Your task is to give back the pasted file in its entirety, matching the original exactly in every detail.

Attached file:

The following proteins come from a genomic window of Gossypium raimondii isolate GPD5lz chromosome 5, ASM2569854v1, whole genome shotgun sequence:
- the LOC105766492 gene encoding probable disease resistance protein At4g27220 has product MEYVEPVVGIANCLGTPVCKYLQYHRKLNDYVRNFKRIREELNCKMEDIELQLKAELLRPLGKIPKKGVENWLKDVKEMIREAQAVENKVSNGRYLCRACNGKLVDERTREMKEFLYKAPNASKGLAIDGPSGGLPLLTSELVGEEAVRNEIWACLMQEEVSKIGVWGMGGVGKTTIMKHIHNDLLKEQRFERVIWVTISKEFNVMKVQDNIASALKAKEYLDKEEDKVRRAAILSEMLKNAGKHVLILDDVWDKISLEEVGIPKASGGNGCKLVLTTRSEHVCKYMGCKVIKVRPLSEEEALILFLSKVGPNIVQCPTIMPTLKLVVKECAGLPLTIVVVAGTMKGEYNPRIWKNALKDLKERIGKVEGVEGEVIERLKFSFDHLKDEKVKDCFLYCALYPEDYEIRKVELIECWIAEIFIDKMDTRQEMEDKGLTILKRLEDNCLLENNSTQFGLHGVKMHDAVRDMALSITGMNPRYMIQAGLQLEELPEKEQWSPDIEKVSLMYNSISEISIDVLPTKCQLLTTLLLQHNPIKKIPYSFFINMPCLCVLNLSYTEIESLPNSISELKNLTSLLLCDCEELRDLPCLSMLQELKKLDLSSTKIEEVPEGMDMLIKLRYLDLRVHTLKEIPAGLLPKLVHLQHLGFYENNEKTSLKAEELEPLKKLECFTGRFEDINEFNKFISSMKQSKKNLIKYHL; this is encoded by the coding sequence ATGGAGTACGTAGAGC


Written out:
The following proteins come from a genomic window of Gossypium raimondii isolate GPD5lz chromosome 5, ASM2569854v1, whole genome shotgun sequence:
- the LOC105766492 gene encoding probable disease resistance protein At4g27220 has product MEYVEPVVGIANCLGTPVCKYLQYHRKLNDYVRNFKRIREELNCKMEDIELQLKAELLRPLGKIPKKGVENWLKDVKEMIREAQAVENKVSNGRYLCRACNGKLVDERTREMKEFLYKAPNASKGLAIDGPSGGLPLLTSELVGEEAVRNEIWACLMQEEVSKIGVWGMGGVGKTTIMKHIHNDLLKEQRFERVIWVTISKEFNVMKVQDNIASALKAKEYLDKEEDKVRRAAILSEMLKNAGKHVLILDDVWDKISLEEVGIPKASGGNGCKLVLTTRSEHVCKYMGCKVIKVRPLSEEEALILFLSKVGPNIVQCPTIMPTLKLVVKECAGLPLTIVVVAGTMKGEYNPRIWKNALKDLKERIGKVEGVEGEVIERLKFSFDHLKDEKVKDCFLYCALYPEDYEIRKVELIECWIAEIFIDKMDTRQEMEDKGLTILKRLEDNCLLENNSTQFGLHGVKMHDAVRDMALSITGMNPRYMIQAGLQLEELPEKEQWSPDIEKVSLMYNSISEISIDVLPTKCQLLTTLLLQHNPIKKIPYSFFINMPCLCVLNLSYTEIESLPNSISELKNLTSLLLCDCEELRDLPCLSMLQELKKLDLSSTKIEEVPEGMDMLIKLRYLDLRVHTLKEIPAGLLPKLVHLQHLGFYENNEKTSLKAEELEPLKKLECFTGRFEDINEFNKFISSMKQSKKNLIKYHL; this is encoded by the coding sequence ATGGAGTACGTAGAGC